Legislators in New Mexico recently got a look at the complex process that will entail the establishment of a legal cannabis industry for 21-year-old adults and older to partake in recreational cannabis and cannabis-related products. The lawmakers spent approximately three hours witnessing testimony and concerns about everything from how to measure levels of intoxication in drivers, workplace safety, and if the proposed recreational program would upset the medical cannabis program already in place.
The main focus of the debate centered around the 140-page document that aims to legalize, regulate, and tax recreational cannabis. Currently, the only legal cannabis in the state is purely medical.
This document is known as House Bill 356. It has cleared the first committee with a 5-2 win for Democrats supporting the document.
House Bill 356 currently includes:
- 19 percent tax rate on recreational cannabis sales, which could generate a projected $56 million in revenue
- The expungement of criminal records due to cannabis-related arrests and convictions
- The ability for cities and counties to prohibit the sale of recreational cannabis
“Prohibition simply does not work and the country is coming to the realization of that,” said Antonio Maestas, a Democratic representative of Albuquerque.
That said, Maestas and four more House Democratic cosponsors said that they’re open to the changes aimed towards the raising concerns by opponents and supporters.
Key concerns of speakers who recently addressed the House Health and Human Services Committee included how to ensure medical patients stay in a steady supply of the right products as well as how to keep edible cannabis-based products out of the hands, and mouths, of children.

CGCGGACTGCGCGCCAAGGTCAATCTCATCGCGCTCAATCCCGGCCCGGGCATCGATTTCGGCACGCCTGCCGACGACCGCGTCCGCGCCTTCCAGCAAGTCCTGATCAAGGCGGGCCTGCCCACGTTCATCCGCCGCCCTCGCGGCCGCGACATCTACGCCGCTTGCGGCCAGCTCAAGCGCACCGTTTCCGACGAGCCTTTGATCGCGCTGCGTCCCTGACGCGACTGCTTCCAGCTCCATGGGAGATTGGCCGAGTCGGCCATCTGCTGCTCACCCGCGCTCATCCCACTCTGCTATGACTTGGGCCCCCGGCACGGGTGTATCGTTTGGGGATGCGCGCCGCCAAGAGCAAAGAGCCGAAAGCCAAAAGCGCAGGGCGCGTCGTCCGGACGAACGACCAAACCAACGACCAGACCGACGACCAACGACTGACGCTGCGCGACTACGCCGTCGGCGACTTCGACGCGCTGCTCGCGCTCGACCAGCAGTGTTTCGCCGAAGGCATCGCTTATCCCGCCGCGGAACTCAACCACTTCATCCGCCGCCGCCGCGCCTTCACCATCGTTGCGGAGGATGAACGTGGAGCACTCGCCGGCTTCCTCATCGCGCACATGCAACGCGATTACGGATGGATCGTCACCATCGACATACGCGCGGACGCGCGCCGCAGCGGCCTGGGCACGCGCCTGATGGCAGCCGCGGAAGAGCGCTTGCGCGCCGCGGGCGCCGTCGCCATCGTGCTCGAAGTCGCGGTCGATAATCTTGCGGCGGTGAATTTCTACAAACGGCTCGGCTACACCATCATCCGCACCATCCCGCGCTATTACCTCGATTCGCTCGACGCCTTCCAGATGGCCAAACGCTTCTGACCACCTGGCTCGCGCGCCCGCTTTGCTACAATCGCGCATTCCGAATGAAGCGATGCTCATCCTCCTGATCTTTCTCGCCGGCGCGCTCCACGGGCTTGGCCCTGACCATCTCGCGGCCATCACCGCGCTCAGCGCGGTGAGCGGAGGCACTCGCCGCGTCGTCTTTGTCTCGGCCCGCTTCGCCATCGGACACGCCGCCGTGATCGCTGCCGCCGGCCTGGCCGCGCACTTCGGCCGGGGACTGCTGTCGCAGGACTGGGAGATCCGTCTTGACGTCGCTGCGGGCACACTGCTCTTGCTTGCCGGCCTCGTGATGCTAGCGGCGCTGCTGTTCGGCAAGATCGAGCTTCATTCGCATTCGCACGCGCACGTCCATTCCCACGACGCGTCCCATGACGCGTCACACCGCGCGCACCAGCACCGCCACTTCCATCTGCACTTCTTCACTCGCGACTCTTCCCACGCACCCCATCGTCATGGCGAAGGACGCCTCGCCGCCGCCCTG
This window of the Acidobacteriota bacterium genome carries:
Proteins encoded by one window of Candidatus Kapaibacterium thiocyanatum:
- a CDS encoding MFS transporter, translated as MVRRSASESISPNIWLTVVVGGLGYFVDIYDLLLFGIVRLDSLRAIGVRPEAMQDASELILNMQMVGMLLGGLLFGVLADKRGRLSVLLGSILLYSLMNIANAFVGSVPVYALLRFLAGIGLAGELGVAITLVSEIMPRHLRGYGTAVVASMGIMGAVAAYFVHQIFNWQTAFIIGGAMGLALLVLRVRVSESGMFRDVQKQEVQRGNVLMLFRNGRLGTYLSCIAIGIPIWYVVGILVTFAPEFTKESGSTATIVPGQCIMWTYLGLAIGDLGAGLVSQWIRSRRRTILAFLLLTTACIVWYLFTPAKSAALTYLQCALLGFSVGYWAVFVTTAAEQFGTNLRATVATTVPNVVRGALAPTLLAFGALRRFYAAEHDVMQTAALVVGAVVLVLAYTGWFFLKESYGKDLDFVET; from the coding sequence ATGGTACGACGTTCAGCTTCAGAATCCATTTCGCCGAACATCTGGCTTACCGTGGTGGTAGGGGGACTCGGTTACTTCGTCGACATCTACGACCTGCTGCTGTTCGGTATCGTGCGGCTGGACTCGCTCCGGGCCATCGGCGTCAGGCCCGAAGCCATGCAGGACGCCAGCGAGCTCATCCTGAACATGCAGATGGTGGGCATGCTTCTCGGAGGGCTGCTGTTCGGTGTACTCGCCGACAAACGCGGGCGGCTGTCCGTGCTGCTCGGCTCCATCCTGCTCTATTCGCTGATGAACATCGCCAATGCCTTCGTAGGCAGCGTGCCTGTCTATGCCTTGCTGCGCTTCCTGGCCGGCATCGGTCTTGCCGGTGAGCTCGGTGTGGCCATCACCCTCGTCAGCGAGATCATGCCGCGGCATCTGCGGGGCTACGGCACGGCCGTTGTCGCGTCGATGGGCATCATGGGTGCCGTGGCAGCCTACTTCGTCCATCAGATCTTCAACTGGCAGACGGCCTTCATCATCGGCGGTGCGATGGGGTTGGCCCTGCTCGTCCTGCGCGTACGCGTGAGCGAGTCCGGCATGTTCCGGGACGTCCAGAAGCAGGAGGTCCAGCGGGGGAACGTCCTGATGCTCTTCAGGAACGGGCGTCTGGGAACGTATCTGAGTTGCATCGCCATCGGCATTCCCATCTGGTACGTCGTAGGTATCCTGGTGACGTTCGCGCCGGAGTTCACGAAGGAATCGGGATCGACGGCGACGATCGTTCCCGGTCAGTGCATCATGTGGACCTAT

“We are taking all those comments to heart. We want to make sure we do this right,” said Javier Martinez, one of the cosponsoring Democratic representatives from Albuquerque.
Among other groups who voiced their concerns were business groups. Their main concern being workplace safety due to the proposal which would prohibit punishable actions to be taken against employees who are enrolled in the medical cannabis program unless said workers are in positions which are “safety-sensitive.”
“We strongly believe that employers must have the right to establish a drug-free workplace and have the ability to enforce that,” said a businessman speaking for the Greater Albuquerque Chamber of Commerce, Sherman McCorkle.
The legislature is now approximately halfway through its two-month session. If it is to be passed into law, it will need to continue moving forward through a network of committees rather quickly and gain approval from both legislative chambers by the middle of March.
For now, the document’s future is unclear as similar proposals have been blocked by Democratic senators with moderate views on cannabis in the past. However, both Maestas and Martinez have said that they’ve taken action to address criticism aimed towards the bill.
For example, legal cannabis businesses would be required to keep a percentage of their supplies on hand strictly for the medical cannabis program. Also, cannabis packaging wouldn’t be allowed to target children.
Furthermore, employers would be able to prohibit impairment and possession of cannabis at work. Likewise, police officers are already trained on how to recognize the signs of driver impairment.
As for now, the bill is headed to the House Judiciary Committee, which could well be the last stop it makes before reaching the House floor. Approval by the Senate would also be required. On the bright side, Democratic Gov. Michelle Lujan Grisham, says that she would support cannabis legalization so long as proper safeguards are put in place to protect children and other related circumstance.